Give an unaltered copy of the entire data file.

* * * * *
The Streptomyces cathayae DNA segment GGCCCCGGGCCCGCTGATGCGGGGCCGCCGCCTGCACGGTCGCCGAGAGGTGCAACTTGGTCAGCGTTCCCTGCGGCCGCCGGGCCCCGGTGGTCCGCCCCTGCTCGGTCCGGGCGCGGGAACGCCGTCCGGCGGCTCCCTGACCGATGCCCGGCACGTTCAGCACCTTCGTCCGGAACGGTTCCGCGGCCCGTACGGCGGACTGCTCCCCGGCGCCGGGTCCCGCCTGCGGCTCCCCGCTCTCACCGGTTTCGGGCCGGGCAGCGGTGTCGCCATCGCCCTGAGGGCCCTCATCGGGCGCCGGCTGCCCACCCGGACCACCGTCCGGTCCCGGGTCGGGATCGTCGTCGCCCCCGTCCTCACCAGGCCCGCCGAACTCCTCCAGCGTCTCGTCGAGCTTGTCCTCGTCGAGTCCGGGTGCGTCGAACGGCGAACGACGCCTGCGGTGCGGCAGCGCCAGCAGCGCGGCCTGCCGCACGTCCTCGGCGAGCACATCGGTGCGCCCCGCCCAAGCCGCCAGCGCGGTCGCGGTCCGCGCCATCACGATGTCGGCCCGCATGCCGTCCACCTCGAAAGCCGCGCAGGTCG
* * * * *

The Streptomyces cathayae DNA segment GGCCCCGGGCCCGCTGATGCGGGGCCGCCGCCTGCACGGTCGCCGAGAGGTGCAACTTGGTCAGCGTTCCCTGCGGCCGCCGGGCCCCGGTGGTCCGCCCCTGCTCGGTCCGGGCGCGGGAACGCCGTCCGGCGGCTCCCTGACCGATGCCCGGCACGTTCAGCACCTTCGTCCGGAACGGTTCCGCGGCCCGTACGGCGGACTGCTCCCCGGCGCCGGGTCCCGCCTGCGGCTCCCCGCTCTCACCGGTTTCGGGCCGGGCAGCGGTGTCGCCATCGCCCTGAGGGCCCTCATCGGGCGCCGGCTGCCCACCCGGACCACCGTCCGGTCCCGGGTCGGGATCGTCGTCGCCCCCGTCCTCACCAGGCCCGCCGAACTCCTCCAGCGTCTCGTCGAGCTTGTCCTCGTCGAGTCCGGGTGCGTCGAACGGCGAACGACGCCTGCGGTGCGGCAGCGCCAGCAGCGCGGCCTGCCGCACGTCCTCGGCGAGCACATCGGTGCGCCCCGCCCAAGCCGCCAGCGCGGTCGCGGTCCGCGCCATCACGATGTCGGCCCGCATGCCGTCCACCTCGAAAGCCGCGCAGGTCG